Store Concept of the Year:
Nordstrom Local

Shopper Experience

Shopper Experience

13 December
2019

Store Concept of the Year Nordstrom Local

The retailer's merchandise-free concept store stands out as a smart differentiator for Nordstrom and, potentially, its savior.

(Author : Cara Salpini)

In a category frequently criticized for its inability to evolve, Nordstrom stands out among department stores for its innovative approach and generally positive earnings results (though there have been some bumps). At the forefront of this innovation is Nordstrom Local, the department store's merchandise-free concept store, which first opened in October 2017. Experts point to Local as a smart differentiator for Nordstrom and, potentially, its savior, as department stores struggle for relevance. The concept takes a page out of the showroom strategy of direct-to-consumer brands like Bonobos, but it also harkens back to an idea at the core of Nordstrom's value proposition: service.

"We've come to realize that customers that interact or engage in Nordstrom Local are spending two and a half times more with us as a direct result of that engagement. I think it's just evidence that ease and speed and sort of the value of time matters a lot to consumers today," said Shea Jensen, senior vice president of customer experience at Nordstrom, noting that the stores offer services to their customers. 

What makes the Local concept different is its focus on the space where service and the experiential meet, going beyond a simple showroom. The stores offer three core services: online order pickup and return, alterations, and style advice and tailoring services. Other offerings, including nail beauty services, in-store bars and services like stroller cleaning or clothing donations, vary by location.

Although the concept launched two years ago now, it's finally becoming clear just how much of an impact these stores could have on Nordstrom's future. The department store opened two Local stores in Los Angeles in the fall of 2018 and another in New York City in September 2019, and now has five total in those two cities: three in Los Angeles and two in New York.

Jensen also noted that Los Angeles is Nordstrom's largest market and New York is its largest digital sales market, but that may not be a good reason to use those locations as test labs, according to Lauren Bitar, a retail consultant at RetailNext.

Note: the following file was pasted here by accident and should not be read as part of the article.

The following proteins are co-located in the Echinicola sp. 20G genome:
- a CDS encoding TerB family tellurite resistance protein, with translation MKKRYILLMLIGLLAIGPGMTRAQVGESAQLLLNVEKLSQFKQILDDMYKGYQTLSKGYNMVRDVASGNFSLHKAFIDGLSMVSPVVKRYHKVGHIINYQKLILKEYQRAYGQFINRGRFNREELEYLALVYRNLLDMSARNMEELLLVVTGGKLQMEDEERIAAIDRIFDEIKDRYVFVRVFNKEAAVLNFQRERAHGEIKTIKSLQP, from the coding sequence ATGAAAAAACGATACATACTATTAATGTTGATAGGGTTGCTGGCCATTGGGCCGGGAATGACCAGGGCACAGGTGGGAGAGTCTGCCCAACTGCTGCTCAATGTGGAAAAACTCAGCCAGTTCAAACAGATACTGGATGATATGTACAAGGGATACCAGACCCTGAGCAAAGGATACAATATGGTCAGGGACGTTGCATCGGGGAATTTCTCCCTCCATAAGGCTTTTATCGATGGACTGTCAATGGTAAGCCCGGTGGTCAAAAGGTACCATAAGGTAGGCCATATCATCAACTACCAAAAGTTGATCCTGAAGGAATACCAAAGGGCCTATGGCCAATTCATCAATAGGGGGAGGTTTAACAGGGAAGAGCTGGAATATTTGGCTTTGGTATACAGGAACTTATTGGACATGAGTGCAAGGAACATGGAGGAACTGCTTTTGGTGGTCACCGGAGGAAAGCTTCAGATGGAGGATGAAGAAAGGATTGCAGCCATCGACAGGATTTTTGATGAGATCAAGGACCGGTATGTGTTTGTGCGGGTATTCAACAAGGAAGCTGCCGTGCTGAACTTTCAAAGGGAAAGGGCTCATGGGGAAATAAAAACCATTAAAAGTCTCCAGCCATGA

"My concern is: If you're testing these concepts in these places that are unlike anywhere else in the country, or the world, is you're not going to get a good data set to say, 'Is this going to work somewhere else?'" she said.

Bitar thinks suburban locations are a better long-term plan for the concept, since cities like New York are saturated with retailers, which downplays the convenience of the store's services, and New York comes with high real estate costs as well.

In Q1, co-President Erik Nordstrom went so far as to say that Nordstrom Local stores were the company's "model for the future." But Bitar thinks in order for them to live up to expectations, the offerings will have to become less "cookie cutter," and localization and personalization will have to become more important, which is costly.

Jensen shied away from talking in specifics about the retailer's plans for Nordstrom Local, but noted that the idea of suburban or rural stores was "absolutely interesting." Right now, however, the focus remains on taking away learnings from New York and Los Angeles, and while Nordstrom Local could end up fulfilling Erik Nordstrom's grand visions, the department store could just as easily pivot again in the future.

"Our model of the future is not dissimilar to how we've been serving customers over time, which is to stay focused on our customers and adapt and respond as they need," Jensen said, calling Local an example of that. "It's the customer centricity that I think is consistent. The way in which we do it has always changed, frankly, and I think will continue to change."

Some remain unconvinced that Nordstrom's efforts to evolve are enough. S&P lowered its outlook on Nordstrom to negative in May, citing "recent execution issues, heavy investments, and intense competition at both its full-price and off-price businesses."

Then, in July, UBS designated Nordstrom a "no-growth retailer," partly based on shifts in apparel trends that don't favor the retailer's upscale focus. Both reports also mentioned missteps, with the UBS analysts specifically targeting the execution of its new loyalty program. Whether or not Nordstrom Local is enough to save the department store from the fate of its peers, it's certainly done much to separate Nordstrom from the rest of the pack — and will likely impact how department stores see physical retail in the future.

Source: retaildive.com

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